As always, I’d highly recommend using your nose for this, even though using a thermometer I caught the jam just as the sugar was catching at the edges of the pan. It had pretty much hit 105C and I’m not fussy over whether I have set jam or not.

To test, I buttered a slice of bread, spread the remains of the pan jam thickly over and chopped it into dainty triangles. It made a perfect food photo. It’s not here because the lure of the jam was too great. I considered setting up another photo, but this story’s good and a fake would be contrived. Although I would get another slice of bread and jam….

A sick note

Dear readers,
Please excuse foodfly from blogging last week as he had a horrible cold and exams.

Yours sincerely
foodfly’s mum

PS. He has plenty of homework to do including:
A review of Scarpetta in Teddington
Asparagus and lemon carbonara
A broth-all: Kneidl soup or asparagus stalk broth with leftovers and dumplings
Rhubarb and vanilla jam
Mrs Fly’s veggy bolognese
Mrs Fly’s veggy rogan josh
Lavender & Honey ice cream

Seasonal swag

After a marvellous night at The Southampton Armsin Kentish Town, the only specialist pub selling independently produced ciders and ales in London, a typical overcast bank holiday weekend dawned in the UK today. The upshot of which is that the produce at the farmer’s market hadn’t nabbed before me.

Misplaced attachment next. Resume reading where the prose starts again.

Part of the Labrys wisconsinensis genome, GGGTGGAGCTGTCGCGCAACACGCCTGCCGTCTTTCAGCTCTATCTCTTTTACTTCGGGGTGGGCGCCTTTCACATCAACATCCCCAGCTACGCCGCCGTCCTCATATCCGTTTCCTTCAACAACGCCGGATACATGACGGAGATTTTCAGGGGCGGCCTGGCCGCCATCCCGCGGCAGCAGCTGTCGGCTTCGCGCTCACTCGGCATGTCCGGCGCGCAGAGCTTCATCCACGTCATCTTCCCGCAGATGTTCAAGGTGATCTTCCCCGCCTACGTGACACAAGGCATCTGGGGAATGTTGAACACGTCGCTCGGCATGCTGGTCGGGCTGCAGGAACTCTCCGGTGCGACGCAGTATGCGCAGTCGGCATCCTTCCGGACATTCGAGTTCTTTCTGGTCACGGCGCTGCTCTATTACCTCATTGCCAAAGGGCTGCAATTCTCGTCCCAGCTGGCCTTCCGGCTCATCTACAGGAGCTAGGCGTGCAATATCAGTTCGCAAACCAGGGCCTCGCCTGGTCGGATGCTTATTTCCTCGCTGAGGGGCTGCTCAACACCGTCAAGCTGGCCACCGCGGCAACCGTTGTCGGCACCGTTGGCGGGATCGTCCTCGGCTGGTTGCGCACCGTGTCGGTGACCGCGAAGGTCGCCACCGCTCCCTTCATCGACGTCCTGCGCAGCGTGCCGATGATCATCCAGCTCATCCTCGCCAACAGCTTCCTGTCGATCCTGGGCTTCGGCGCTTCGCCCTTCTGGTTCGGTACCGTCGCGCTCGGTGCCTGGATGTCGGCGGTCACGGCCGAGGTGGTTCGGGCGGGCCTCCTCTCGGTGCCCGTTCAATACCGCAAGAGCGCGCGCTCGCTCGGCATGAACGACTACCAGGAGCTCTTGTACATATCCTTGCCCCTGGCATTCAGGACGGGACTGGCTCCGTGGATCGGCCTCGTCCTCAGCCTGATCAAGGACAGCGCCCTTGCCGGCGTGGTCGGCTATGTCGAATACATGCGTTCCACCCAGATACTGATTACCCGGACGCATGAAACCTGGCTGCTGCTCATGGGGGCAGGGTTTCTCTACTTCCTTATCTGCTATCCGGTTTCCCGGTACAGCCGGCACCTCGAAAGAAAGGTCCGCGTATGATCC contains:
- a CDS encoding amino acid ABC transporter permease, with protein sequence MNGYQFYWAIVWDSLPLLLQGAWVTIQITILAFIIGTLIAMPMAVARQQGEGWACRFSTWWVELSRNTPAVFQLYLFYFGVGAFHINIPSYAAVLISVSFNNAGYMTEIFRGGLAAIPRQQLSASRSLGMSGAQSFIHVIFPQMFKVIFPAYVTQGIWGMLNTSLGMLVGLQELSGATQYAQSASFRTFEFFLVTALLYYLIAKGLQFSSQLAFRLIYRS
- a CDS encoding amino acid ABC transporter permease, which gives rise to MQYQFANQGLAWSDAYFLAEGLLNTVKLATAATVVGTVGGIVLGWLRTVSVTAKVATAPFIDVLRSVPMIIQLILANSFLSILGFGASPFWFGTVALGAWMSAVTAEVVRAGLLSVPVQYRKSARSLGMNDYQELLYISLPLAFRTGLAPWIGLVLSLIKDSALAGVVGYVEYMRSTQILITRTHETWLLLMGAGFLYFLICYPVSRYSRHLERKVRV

I get so excited over the provenance of my meals. Today, asparagus picked at 4am! 1kg of ungraded for £6! This is my drug. I asked how long until the end of the season, “next Wednesday”, she said. Eeeeep! Get your skates on folks, or it’s gone until next year. Unless you’re happy to get it flown in from Peru, up to you of course.

Broad beans at last, and 4 bundles of rhubarb for jam. It’s going to be a busy and filling weekend. Enjoy!


Beetroot risotto with broad beans, goats cheese & lemon-fennel oil

When I saw the vibrant photos of this dish in Denis Cotter’s new book, I knew two things. I was going to have to sneak the book into the house past cook book customs, and then I’d have to make it.

The first of the broad beans are hitting the shelves in the UK right now, but it seems that whenever I go shopping someone has been in moments before and cleared the shelves. Swines. Even so, this tasted good even using frozen broad beans, but I expect if they’re fresh it’ll be even more delightful. We didn’t plan any for the allotment this year but now the weeds have been cleared we’ll have space next year.